The European Parliament has voted to raise the THC limit for industrial hemp from 0.2% to 0.3% and allow hemp and hemp-derived products to be subject to European Union marketing standards.
The votes came last week as three changes to the European Union’s massive agricultural subsidies program.
The European Parliament doesn’t have final say on the farm policy overhaul, but hemp activists in Europe applauded the votes to bring Europe’s hemp THC limit in line with those used in the Americas.
“The increase of (the) THC level would allow new varieties to enter the market and to be bred, resulting in a better adaptation of the crops to the climatic conditions of the different EU territories,” the European Industrial Hemp Association said in a statement on Monday.
The votes were taken to establish the European Parliament’s stance on the proposed Common Agricultural Policy reform, which will determine how the European Union’s farm subsidies will be carried out after 2020. Amendments affecting the hemp industry included:
- Amendments 8 and 93, which would increase the THC limit for hemp plants in the field to 0.3% from its current level of 0.2%.
- Amendment 234, which would add hemp to the sectors covered by EU marketing standards, allowing the eventual establishment of criteria on grading products, their appearance, consistency, product characteristics and restrictions regarding the use of certain substances and practices.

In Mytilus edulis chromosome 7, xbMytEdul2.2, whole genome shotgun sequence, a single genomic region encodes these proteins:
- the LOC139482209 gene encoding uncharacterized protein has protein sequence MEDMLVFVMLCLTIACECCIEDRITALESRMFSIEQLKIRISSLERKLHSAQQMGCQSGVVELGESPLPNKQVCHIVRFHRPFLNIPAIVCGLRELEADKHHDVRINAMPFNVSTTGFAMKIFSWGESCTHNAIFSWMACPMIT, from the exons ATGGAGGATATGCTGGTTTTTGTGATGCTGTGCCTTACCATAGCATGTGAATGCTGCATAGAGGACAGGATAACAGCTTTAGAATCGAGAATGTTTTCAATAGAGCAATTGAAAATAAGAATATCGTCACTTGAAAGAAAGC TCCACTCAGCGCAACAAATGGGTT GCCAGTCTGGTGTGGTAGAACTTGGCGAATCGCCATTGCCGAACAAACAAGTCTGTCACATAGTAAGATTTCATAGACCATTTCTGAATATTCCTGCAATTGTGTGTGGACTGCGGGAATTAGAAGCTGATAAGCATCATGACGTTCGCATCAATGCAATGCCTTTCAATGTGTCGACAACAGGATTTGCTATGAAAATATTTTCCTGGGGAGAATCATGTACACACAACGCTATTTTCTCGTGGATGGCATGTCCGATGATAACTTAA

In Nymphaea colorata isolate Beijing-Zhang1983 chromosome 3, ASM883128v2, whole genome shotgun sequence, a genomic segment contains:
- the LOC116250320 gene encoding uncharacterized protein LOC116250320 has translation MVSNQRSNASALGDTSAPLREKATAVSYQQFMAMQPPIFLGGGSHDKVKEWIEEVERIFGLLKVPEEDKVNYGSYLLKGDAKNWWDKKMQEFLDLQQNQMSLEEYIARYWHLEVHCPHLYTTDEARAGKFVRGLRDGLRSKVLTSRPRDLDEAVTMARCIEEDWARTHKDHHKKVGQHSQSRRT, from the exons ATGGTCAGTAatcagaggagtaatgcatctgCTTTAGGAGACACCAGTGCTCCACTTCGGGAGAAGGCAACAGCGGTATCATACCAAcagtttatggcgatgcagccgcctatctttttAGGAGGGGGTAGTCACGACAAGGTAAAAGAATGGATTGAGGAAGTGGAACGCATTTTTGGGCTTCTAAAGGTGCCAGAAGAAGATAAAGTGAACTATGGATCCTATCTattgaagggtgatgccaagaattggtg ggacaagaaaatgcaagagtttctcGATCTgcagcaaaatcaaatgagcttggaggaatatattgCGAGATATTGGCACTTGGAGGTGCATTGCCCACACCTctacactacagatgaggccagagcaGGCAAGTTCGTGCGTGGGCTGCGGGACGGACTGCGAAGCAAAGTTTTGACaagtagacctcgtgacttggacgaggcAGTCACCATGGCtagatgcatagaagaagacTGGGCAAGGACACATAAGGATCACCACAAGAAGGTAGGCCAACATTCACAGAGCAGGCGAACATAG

The authority to adopt and amend legislation and decide the EU budget is divided between the European Parliament, Council of the European Union and the European Commission. Members of the European Parliament are directly elected by voters in EU countries.
Trilateral talks with negotiators from the Parliament, Council and Commission on future EU farm policy are likely to begin in mid-November, though the timing has yet to be confirmed, European Parliament press officer Jan Jakubov told Hemp Industry Daily.
Monica Raymunt can be reached at firstname.lastname@example.org